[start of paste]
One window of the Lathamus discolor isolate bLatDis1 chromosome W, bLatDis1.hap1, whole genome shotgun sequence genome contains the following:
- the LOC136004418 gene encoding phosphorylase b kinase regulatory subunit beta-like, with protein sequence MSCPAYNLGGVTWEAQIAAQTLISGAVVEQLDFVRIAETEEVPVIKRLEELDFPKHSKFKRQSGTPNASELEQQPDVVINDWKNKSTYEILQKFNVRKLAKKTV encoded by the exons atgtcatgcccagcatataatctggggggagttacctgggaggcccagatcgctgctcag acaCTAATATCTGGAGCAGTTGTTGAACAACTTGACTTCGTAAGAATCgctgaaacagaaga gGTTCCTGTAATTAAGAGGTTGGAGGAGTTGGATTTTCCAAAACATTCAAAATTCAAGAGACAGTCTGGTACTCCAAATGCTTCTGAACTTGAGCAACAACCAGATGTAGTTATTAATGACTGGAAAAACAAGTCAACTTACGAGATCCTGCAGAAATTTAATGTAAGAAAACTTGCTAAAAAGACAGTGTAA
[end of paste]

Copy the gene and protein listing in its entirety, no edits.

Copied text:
One window of the Lathamus discolor isolate bLatDis1 chromosome W, bLatDis1.hap1, whole genome shotgun sequence genome contains the following:
- the LOC136004418 gene encoding phosphorylase b kinase regulatory subunit beta-like, with protein sequence MSCPAYNLGGVTWEAQIAAQTLISGAVVEQLDFVRIAETEEVPVIKRLEELDFPKHSKFKRQSGTPNASELEQQPDVVINDWKNKSTYEILQKFNVRKLAKKTV encoded by the exons atgtcatgcccagcatataatctggggggagttacctgggaggcccagatcgctgctcag acaCTAATATCTGGAGCAGTTGTTGAACAACTTGACTTCGTAAGAATCgctgaaacagaaga gGTTCCTGTAATTAAGAGGTTGGAGGAGTTGGATTTTCCAAAACATTCAAAATTCAAGAGACAGTCTGGTACTCCAAATGCTTCTGAACTTGAGCAACAACCAGATGTAGTTATTAATGACTGGAAAAACAAGTCAACTTACGAGATCCTGCAGAAATTTAATGTAAGAAAACTTGCTAAAAAGACAGTGTAA